Nigerian doctors abroad returning home

Nigerian doctors abroad returning home

Postby Richard Akindele » Sun Aug 16, 2009 3:49 am

Something Nigeria lacks, is a sufficient number of quality medical doctors. In general, medical training is the same everywhere in terms of academic subjects.

Every doctor takes the basic classes such as biochemistry, microbiology, anatomy, physiology, genetics, pharmacology, etc. However, the availability of expensive equipments sets foreign trained doctors apart from doctors trained locally in Nigerian institutions.

A doctor trained overseas is more likely to have superior knowledge, owing to his exposure to modern medical equipments. This is evidenced by the fact that the affluent in Nigeria travel abroad for major medical care.

Without a doubt, if Nigerian doctors resident abroad could return to Nigeria to serve the local community, our nation would be better off in healthcare.

However, how realistic is it for a medical doctor to return to Nigeria? Let's examine the facts.

A doctor's 10 years of education (12 years if that doctor is a specialist) is very expensive. In the USA, most medical students take out loans to pay for medical school and end up in debt after graduation. By the end of 4 years, a typical medical student is in debt to the tune of $150,000 - $250,000. This sum has to be paid back over time, with roughly 8% annual interest on any outstanding balance.

If the student keeps the loan for ten years, he'd be paying about $3,000/month, and would have paid about $370,000 back on a $250,000 loan. These numbers are massive.

Of course, doctors get paid well in the USA. But imagine such a doctor returning to Nigeria to get a job. He would be on the hook for the huge medical school debt, while earning a tenth of what he could be earning in America.

One way around the low pay dilemma in Nigeria of course, is for a doctor to establish his own medical practice. However, a good hospital is defined by how much modern equipments it has.

Today's hi-tech medical equipments usually cost hundreds of thousands of dollars a piece.

For example, modern doctors need endoscopy equipment in hospitals and clinics. These are generally flexible tubes with a camera on one end. The equipment can be connected to a computer for analysis, recording, etc. To use the equipment, a small cut is made on the patient's skin, through which the small camera is inserted into the body for diagnosing any manner of internal medical conditions. This eliminates the need for large surgical incisions, and ultimately unnecessary hospital stays. The cost of such endoscopy equipments start from $500,000 and up.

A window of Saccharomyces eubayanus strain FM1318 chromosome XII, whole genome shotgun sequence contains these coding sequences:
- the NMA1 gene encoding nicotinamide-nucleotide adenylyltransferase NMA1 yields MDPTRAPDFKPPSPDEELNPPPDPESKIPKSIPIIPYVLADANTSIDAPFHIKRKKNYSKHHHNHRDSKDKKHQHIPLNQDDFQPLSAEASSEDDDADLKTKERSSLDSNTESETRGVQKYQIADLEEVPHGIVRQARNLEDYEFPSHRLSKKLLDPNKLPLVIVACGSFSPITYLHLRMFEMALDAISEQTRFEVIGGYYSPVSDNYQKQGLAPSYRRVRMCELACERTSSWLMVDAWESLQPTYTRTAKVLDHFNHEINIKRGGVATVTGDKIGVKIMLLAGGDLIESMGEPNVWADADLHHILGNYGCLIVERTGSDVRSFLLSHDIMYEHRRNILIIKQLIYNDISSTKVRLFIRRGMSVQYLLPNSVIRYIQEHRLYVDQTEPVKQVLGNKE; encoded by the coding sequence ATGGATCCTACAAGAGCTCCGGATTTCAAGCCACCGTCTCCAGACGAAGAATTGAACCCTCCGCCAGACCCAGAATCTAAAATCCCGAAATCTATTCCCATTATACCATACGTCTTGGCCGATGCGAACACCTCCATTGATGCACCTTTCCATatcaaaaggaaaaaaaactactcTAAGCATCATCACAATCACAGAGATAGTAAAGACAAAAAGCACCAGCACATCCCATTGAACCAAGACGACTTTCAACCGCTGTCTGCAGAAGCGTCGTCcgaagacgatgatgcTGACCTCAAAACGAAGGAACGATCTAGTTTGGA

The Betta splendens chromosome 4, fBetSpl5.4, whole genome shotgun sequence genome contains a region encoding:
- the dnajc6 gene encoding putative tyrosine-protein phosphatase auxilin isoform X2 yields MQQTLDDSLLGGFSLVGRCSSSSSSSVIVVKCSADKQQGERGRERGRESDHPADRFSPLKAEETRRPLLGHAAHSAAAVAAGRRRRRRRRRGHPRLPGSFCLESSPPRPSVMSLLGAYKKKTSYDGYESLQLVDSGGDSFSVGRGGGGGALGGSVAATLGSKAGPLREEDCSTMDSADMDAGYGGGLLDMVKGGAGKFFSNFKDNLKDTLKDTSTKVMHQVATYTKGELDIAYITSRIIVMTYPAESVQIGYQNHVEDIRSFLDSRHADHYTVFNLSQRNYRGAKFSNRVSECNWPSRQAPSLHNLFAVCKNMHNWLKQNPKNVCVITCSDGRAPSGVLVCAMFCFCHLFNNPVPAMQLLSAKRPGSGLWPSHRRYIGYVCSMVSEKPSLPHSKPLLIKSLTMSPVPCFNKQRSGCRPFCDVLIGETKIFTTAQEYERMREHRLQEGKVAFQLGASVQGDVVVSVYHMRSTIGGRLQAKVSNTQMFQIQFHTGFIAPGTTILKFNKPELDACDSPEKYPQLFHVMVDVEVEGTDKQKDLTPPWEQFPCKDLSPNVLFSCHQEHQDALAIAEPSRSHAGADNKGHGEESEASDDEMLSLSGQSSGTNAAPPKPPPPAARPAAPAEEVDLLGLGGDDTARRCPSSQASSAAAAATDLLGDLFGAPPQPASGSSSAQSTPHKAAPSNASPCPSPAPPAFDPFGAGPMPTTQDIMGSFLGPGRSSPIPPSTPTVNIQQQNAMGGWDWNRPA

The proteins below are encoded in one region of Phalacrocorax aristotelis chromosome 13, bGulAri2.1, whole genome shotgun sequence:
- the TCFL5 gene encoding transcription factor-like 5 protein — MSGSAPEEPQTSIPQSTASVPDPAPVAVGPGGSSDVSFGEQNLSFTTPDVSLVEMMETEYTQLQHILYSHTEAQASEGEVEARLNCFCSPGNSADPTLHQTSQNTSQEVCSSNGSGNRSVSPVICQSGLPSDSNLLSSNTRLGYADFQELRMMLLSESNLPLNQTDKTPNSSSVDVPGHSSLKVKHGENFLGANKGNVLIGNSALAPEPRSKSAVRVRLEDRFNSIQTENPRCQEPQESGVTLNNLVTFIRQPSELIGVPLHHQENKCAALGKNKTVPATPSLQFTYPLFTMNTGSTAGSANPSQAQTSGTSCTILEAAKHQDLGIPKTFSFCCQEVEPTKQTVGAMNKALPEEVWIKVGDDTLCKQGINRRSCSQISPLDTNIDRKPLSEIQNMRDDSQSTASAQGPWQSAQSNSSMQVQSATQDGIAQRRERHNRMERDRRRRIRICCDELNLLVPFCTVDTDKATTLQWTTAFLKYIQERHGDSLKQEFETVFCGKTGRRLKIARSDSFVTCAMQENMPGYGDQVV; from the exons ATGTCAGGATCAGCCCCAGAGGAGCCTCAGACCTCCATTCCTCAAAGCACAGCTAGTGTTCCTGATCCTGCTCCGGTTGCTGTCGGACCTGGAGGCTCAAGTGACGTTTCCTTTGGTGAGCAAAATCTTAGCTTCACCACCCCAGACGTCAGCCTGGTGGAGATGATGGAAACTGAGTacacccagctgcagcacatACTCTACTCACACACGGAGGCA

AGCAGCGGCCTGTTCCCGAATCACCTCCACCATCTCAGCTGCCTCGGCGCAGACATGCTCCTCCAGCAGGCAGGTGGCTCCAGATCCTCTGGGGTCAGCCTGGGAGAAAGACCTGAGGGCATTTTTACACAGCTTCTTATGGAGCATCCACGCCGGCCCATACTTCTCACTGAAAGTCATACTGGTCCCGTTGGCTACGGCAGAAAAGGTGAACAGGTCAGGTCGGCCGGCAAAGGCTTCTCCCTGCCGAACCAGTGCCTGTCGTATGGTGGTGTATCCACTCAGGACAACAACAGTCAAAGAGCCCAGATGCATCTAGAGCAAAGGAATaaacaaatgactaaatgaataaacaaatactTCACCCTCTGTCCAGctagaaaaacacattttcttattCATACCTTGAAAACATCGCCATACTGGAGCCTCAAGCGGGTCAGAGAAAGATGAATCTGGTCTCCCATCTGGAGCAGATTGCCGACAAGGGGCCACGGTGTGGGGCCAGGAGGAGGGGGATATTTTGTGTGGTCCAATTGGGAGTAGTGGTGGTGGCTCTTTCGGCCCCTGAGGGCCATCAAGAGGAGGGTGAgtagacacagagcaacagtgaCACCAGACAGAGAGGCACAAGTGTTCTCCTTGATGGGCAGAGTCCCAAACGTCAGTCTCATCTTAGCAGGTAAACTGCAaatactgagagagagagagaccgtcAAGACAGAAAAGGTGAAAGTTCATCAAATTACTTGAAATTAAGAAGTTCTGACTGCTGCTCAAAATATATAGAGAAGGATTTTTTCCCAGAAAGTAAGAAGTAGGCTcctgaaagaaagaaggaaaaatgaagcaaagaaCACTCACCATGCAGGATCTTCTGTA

A disease such as DiGeorge Syndrome requires a $15,000 ventilator. Clearly, an equipment like this is outside the price range of a typical Nigerian patient. So a doctor practicing in Nigeria, is invariably precluded from treating DiGeorge Syndrome, no matter how experienced he or she is in that area.

Another example is that, the current and most widely-used CT scanner model costs around $1 million brand new. Any hospital with such equipments is likely to charge an arm and a leg to the average consumer, if it hopes to recoup it's costs anytime soon.

In general, only major medical centers with shared resources can justify investment in the multi-million dollar purchases of magnetic resonance imaging (MRI), mega-voltage linear accelerators, lithotripters, etc.

These are questions that are at the root of the decision to return home or not.

Unless a doctor decides to return home purely for altruistic reasons, he is better off staying where he is paid the most for services rendered.

Until that day when the average annual salary of a typical Nigerian is $30,000+, and therefore able to pay for decent medical care, chances are that the plea for Nigerian medical doctors to return home would continue to fall on dear ears.
Richard Akindele
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Postby fw12 » Sun Aug 16, 2009 3:56 pm

Get our infrastructure right first, then you won't have to ask doctors before they return home.

Doctors abroad are used to electricity, water, civil law enforcement officers, good roads, broadband Internet. They are used to being paid a salary weekly or bi-weekly without fail. Doctors abroad work in hospital that are well-equipped.

If doctors return home, will affluent Nigerians patronize them, or will they still continue to fly abroad for treatment?

Nigerians love to put the cart before the horse. Take care of all of the problems above first, then watch as doctors return home of their own volition.

An unpatriotic politician who pillages the nations treasures should not be calling on doctors to be patriotic. Long story short, practice what you preach.
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Postby tadcrawford » Wed Jun 15, 2011 5:35 am

Thanks for sharing such a nice topic liked reading it.
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Postby collin2 » Thu Dec 15, 2011 4:14 am

An unpatriotic politician who pillages the nations treasures should not be calling on doctors to be patriotic. Long story short, practice what you preach.
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Joined: Thu Dec 15, 2011 2:49 am

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